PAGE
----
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Are You Trading EUR/USD ?

Despite falling last week on the heels of a poor jobs report—United States unemployment rose to 9.6% and nonfarm payrolls did not rise as highly as forecasted—the U.S. dollar began to firm up against both the euro and the yen. Federal Reserve Bank Chairman Ben Bernanke announced in an interview on 60 Minutes that the latest quantitative easing project might go beyond the original $600 billion projection. These factors suggest, then, that even with this short-term gain, the U.S. dollar will continue to weaken, thus creating uncertainty and skittishness on the part of traders as the market finds its way. Long-term positions, then, could be favorable for those trading against the dollar, though this will be a tough bet.

As euro zone finance ministers struggled to protect the euro from the U.S. dollar, Japanese exporters had begun to sell the euro so that they could buy the yen while it remained above 111.000. This happened after the U.S. dollar gained on the yen to reach 82.85 yen over 82.58 yen last week. Likewise, the euro fell on the morning of the 6th of December to 1.3363 U.S. dollars, a slight drop from 1.341 of last week. Only time will tell how these pairs will shift throughout the week, given the upcoming talks regarding Ireland's aid package woes, as well as whether or not the European Union will revamp its budget rules.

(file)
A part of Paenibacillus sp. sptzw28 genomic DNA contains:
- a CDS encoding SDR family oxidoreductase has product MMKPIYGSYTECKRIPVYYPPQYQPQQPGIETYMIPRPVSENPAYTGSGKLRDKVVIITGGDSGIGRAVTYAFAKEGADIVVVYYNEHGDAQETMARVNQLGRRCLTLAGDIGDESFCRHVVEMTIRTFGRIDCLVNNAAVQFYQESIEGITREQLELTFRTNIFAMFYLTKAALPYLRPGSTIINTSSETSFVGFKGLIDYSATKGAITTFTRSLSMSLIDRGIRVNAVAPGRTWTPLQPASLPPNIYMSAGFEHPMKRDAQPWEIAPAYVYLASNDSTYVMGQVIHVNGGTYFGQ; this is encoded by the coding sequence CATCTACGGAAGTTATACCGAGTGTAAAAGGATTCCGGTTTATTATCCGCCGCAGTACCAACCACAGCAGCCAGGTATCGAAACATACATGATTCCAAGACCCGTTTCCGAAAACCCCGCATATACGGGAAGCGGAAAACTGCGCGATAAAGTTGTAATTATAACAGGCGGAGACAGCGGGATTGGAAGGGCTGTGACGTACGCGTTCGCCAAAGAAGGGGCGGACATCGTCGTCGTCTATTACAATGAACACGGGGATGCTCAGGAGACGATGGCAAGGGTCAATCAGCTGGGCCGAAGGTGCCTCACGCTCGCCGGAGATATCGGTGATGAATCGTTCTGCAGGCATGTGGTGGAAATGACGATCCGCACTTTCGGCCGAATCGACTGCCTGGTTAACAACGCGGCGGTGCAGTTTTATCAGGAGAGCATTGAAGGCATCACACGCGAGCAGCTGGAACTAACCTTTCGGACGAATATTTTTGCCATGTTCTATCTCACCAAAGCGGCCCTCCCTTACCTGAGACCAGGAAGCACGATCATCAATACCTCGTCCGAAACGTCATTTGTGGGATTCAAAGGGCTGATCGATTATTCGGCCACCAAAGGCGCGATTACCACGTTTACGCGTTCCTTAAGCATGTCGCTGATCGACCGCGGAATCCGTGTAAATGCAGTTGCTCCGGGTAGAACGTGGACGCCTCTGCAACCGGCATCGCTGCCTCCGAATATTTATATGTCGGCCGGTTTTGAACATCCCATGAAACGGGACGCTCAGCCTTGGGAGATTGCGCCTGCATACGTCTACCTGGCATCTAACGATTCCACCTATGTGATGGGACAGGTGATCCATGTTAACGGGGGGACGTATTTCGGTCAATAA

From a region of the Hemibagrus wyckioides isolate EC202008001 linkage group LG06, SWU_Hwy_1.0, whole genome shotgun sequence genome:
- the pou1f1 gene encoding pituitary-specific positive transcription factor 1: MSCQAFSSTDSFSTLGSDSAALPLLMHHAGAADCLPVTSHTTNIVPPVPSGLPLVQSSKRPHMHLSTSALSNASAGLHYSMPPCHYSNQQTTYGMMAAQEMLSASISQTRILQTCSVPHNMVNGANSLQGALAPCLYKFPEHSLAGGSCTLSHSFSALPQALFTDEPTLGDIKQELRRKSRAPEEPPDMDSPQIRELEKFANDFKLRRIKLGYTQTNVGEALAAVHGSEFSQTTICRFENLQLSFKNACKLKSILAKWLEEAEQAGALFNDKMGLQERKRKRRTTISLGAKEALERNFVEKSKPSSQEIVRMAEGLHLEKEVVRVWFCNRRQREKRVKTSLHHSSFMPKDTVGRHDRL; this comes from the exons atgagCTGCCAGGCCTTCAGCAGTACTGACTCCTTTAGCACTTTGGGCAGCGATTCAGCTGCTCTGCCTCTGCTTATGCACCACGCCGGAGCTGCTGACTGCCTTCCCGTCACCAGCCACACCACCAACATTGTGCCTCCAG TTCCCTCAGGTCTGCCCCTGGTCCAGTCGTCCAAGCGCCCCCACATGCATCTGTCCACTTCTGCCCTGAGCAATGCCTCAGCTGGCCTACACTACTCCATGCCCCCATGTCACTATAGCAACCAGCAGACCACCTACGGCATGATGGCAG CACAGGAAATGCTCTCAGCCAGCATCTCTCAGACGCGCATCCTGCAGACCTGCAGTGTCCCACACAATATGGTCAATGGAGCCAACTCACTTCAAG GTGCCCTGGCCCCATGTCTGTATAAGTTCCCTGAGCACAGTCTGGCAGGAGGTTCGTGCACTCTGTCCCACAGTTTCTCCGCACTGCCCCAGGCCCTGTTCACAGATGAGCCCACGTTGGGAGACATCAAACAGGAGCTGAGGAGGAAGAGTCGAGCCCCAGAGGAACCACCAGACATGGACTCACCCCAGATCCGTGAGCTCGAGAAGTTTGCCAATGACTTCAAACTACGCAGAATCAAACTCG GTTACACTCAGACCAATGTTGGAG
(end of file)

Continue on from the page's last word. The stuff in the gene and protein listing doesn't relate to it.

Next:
So what is the sensible move for early December? Although it's a bit stingy right now, the market could favor the euro after the Irish budget passes and the European Union's aid package goes through for Ireland, though euro investor confidence will slow after that, based on the recent Sentix report that dropped noticeably after a nice rise in November.

This drop in the confidence index could push EUR/USD to a short-term resistance around last Friday's high of 1.3438 or thereabouts, in which case traders might consider selling for a tidy turn around if they can afford it. The recent sharp downturn happened quickly, however, so there's the possibility that corrections might occur in the next few days, so adjust your stop-loss accordingly so you don't get caught out in the open and unprepared.

Those of you following the EUR/USD trends, the job situation in the United States, and Bernanke's quantitative easement plan might consider going on to further do some in-depth research on this matter. Either way, it's definitely an interesting time for the U.S. dollar, the euro, and the yen, which will make for some exciting trading these next few months.

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